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This Gretna house was built at the turn of the century by Enoch Winkler and sold to Alexander Smith in 1903. He in turn left it to his son, when he married in 1920. It was here where members of Parliament and other dignitaries were entertained at social functions when the home was still in possession of the Winklers. In the early 1900's a full time gardener was in charge of the spacious lawns, shrubs and flowers.

Gretna's physical growth did not consist of only commercial establishments. By the 1890's substantial new homes were being con­ structed by the town's elite and serious efforts were made to improve the town's appearance and services. In 1890, 500 trees were planted in town and in 1892 a whole tent city of workers were busy improving the water line from the town's water tank to the Pembina River." By 1897 all major religious denominations, with the exception of the Mennonites, had built churches in town. (Baptist 1894, Presbyterian, Lutheran 1897, Catholic 1897.)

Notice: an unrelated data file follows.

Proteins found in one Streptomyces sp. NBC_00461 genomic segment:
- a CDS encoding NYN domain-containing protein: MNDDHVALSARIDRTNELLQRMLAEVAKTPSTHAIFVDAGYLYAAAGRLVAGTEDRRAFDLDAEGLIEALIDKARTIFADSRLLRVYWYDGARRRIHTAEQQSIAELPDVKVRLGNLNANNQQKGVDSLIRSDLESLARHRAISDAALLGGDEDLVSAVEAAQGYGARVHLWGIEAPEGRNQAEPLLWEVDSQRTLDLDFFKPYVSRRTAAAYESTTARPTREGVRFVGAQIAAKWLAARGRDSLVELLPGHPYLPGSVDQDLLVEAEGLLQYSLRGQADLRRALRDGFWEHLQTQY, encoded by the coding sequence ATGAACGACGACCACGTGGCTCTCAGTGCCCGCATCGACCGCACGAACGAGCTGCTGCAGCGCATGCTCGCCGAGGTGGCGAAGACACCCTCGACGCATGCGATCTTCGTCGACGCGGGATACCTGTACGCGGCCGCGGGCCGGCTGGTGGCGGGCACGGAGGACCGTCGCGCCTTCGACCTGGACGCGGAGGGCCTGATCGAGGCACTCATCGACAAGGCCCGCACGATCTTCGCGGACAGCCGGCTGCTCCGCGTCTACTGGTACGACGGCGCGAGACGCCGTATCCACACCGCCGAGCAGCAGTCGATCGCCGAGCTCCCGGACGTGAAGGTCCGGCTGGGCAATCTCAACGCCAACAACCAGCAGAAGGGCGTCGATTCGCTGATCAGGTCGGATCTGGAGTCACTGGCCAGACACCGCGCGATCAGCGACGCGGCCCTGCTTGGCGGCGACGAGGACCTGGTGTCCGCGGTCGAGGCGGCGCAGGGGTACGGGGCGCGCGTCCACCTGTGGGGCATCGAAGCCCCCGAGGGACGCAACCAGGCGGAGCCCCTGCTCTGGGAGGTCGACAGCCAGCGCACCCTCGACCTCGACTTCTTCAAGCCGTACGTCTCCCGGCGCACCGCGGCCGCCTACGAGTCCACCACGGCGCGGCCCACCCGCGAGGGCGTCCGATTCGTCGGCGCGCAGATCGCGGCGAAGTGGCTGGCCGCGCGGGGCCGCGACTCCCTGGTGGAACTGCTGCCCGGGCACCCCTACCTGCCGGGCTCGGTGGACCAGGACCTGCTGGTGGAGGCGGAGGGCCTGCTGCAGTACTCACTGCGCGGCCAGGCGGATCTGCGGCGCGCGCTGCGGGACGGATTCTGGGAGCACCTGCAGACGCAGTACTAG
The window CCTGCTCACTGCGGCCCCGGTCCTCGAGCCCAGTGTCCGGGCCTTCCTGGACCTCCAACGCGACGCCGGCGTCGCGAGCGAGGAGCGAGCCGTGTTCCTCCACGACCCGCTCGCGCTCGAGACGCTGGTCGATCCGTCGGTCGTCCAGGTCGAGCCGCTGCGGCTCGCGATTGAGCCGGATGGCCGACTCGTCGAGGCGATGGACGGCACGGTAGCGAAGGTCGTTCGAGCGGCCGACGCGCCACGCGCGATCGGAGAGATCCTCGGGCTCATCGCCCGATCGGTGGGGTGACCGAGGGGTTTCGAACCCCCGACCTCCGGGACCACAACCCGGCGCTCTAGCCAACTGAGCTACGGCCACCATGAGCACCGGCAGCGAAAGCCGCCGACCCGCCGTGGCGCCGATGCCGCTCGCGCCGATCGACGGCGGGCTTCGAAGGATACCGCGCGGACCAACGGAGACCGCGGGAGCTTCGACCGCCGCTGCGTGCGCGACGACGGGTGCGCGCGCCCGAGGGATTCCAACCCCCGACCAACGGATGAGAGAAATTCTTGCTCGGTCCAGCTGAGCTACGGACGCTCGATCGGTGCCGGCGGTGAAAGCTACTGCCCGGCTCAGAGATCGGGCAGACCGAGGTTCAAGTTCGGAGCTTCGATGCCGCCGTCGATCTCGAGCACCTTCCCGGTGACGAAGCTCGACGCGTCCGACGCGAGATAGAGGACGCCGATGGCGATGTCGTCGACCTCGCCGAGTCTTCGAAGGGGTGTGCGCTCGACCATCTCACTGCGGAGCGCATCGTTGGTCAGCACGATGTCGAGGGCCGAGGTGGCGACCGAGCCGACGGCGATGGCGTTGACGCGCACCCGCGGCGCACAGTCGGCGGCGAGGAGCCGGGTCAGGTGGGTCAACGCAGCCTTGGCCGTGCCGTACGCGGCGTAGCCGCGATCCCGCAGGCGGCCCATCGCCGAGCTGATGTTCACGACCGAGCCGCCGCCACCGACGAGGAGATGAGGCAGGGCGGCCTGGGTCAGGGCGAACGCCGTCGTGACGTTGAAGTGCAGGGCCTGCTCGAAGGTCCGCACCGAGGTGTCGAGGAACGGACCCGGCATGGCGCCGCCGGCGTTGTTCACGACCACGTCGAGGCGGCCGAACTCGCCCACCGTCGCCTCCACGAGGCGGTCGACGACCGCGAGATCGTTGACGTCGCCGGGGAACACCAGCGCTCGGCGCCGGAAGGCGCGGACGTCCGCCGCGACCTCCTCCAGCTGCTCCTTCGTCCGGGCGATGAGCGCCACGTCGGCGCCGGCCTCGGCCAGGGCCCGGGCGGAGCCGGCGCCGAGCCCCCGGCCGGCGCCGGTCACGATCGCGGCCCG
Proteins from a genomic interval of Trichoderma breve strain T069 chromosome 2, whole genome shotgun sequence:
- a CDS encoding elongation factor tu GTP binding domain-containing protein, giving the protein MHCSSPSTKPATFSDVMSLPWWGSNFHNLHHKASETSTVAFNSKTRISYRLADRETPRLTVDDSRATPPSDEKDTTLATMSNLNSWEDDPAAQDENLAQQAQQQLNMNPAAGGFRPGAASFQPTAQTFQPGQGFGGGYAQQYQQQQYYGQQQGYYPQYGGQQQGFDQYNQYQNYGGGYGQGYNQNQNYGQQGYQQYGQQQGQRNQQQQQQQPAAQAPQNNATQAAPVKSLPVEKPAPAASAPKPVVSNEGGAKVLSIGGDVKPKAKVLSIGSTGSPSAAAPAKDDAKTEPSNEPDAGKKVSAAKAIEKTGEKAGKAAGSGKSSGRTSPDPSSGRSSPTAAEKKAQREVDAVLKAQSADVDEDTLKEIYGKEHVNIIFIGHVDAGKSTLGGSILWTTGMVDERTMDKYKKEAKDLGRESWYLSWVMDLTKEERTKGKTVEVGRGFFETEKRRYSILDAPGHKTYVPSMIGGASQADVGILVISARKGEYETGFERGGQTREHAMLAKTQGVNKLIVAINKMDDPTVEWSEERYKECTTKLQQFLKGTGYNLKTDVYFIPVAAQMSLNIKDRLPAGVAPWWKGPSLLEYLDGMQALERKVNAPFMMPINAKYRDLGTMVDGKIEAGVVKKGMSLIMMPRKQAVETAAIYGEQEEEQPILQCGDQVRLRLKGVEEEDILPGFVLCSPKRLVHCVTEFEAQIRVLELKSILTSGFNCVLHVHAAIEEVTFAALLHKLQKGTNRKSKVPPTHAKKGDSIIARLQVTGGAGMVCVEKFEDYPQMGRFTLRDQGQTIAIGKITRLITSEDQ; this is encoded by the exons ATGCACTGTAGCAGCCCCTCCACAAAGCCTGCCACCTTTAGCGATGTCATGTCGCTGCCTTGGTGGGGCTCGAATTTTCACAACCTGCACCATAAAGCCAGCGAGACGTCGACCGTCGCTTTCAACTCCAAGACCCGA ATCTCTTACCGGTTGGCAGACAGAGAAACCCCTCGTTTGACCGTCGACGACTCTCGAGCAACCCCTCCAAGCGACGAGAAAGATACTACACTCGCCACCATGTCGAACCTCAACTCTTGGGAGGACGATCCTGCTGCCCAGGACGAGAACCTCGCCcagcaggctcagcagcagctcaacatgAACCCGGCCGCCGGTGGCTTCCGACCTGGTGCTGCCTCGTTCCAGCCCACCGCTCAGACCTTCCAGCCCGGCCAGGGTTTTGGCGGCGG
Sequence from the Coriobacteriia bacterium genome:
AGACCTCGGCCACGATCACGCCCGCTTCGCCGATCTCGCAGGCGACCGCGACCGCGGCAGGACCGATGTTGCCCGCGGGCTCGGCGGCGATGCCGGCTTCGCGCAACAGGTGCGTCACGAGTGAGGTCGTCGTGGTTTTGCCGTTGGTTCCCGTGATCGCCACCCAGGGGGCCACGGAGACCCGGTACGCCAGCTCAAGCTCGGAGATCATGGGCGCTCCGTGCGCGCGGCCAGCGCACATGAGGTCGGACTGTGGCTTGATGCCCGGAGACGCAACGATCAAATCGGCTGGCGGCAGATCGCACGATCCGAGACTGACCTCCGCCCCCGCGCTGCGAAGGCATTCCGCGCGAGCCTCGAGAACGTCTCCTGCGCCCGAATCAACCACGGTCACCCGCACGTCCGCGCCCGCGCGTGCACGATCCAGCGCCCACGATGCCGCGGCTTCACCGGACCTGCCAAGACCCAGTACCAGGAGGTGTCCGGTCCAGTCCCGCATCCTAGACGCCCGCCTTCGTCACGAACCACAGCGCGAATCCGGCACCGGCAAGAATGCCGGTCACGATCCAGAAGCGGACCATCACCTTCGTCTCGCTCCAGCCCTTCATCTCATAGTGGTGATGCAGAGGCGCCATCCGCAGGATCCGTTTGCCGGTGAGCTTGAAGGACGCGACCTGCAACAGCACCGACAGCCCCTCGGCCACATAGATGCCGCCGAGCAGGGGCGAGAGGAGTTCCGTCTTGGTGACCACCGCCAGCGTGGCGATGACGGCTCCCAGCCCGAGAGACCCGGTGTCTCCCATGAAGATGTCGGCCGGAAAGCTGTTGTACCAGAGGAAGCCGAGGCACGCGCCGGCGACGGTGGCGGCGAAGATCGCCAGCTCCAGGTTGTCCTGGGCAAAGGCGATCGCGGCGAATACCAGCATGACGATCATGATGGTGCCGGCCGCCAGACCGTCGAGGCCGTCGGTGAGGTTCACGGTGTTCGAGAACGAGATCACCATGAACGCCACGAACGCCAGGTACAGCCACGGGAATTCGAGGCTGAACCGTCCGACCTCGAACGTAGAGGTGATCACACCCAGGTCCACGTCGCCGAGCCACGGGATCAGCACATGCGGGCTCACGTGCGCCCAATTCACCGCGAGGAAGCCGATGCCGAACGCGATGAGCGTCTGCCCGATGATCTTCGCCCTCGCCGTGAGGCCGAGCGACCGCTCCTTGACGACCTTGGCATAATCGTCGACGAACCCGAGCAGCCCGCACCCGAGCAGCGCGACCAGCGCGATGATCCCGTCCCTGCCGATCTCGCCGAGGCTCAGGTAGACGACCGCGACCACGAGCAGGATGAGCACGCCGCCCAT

Because of its more heterogeneous population Gretna also took the lead in area social life. It had a widely attended fair and by 1893 a circus regularly made stops there. The Gretna chapter of the Canadian Order of Foresters regularly held dances and balls, as did the Gretna Willing Workers. Along more literary lines H. H. Ewert, the leader of the Mennonite Normal School, organized a library and literary society and

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